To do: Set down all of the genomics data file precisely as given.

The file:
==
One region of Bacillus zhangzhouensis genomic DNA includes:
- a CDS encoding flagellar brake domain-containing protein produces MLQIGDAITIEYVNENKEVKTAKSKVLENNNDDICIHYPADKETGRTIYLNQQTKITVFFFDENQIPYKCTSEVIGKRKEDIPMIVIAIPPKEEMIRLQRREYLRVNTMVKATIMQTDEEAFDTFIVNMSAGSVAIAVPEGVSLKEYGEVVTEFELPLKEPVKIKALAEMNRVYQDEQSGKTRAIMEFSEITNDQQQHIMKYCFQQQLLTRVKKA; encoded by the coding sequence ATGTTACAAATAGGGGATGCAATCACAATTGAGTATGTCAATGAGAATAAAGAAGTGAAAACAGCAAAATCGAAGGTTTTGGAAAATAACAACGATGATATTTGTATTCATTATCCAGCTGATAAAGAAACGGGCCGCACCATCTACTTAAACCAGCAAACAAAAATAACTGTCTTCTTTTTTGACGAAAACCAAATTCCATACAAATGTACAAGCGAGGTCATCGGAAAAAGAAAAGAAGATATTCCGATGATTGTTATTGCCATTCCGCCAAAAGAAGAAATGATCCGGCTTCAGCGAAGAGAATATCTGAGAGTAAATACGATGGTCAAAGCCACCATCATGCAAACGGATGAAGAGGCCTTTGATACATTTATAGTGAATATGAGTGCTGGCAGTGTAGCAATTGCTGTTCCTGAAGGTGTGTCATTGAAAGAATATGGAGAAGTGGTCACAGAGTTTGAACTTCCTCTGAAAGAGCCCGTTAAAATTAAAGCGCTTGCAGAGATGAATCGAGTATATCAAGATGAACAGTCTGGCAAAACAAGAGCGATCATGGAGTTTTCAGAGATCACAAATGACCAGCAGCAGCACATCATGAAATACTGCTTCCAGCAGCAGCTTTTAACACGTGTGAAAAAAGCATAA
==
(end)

One region of Bacillus zhangzhouensis genomic DNA includes:
- a CDS encoding flagellar brake domain-containing protein produces MLQIGDAITIEYVNENKEVKTAKSKVLENNNDDICIHYPADKETGRTIYLNQQTKITVFFFDENQIPYKCTSEVIGKRKEDIPMIVIAIPPKEEMIRLQRREYLRVNTMVKATIMQTDEEAFDTFIVNMSAGSVAIAVPEGVSLKEYGEVVTEFELPLKEPVKIKALAEMNRVYQDEQSGKTRAIMEFSEITNDQQQHIMKYCFQQQLLTRVKKA; encoded by the coding sequence ATGTTACAAATAGGGGATGCAATCACAATTGAGTATGTCAATGAGAATAAAGAAGTGAAAACAGCAAAATCGAAGGTTTTGGAAAATAACAACGATGATATTTGTATTCATTATCCAGCTGATAAAGAAACGGGCCGCACCATCTACTTAAACCAGCAAACAAAAATAACTGTCTTCTTTTTTGACGAAAACCAAATTCCATACAAATGTACAAGCGAGGTCATCGGAAAAAGAAAAGAAGATATTCCGATGATTGTTATTGCCATTCCGCCAAAAGAAGAAATGATCCGGCTTCAGCGAAGAGAATATCTGAGAGTAAATACGATGGTCAAAGCCACCATCATGCAAACGGATGAAGAGGCCTTTGATACATTTATAGTGAATATGAGTGCTGGCAGTGTAGCAATTGCTGTTCCTGAAGGTGTGTCATTGAAAGAATATGGAGAAGTGGTCACAGAGTTTGAACTTCCTCTGAAAGAGCCCGTTAAAATTAAAGCGCTTGCAGAGATGAATCGAGTATATCAAGATGAACAGTCTGGCAAAACAAGAGCGATCATGGAGTTTTCAGAGATCACAAATGACCAGCAGCAGCACATCATGAAATACTGCTTCCAGCAGCAGCTTTTAACACGTGTGAAAAAAGCATAA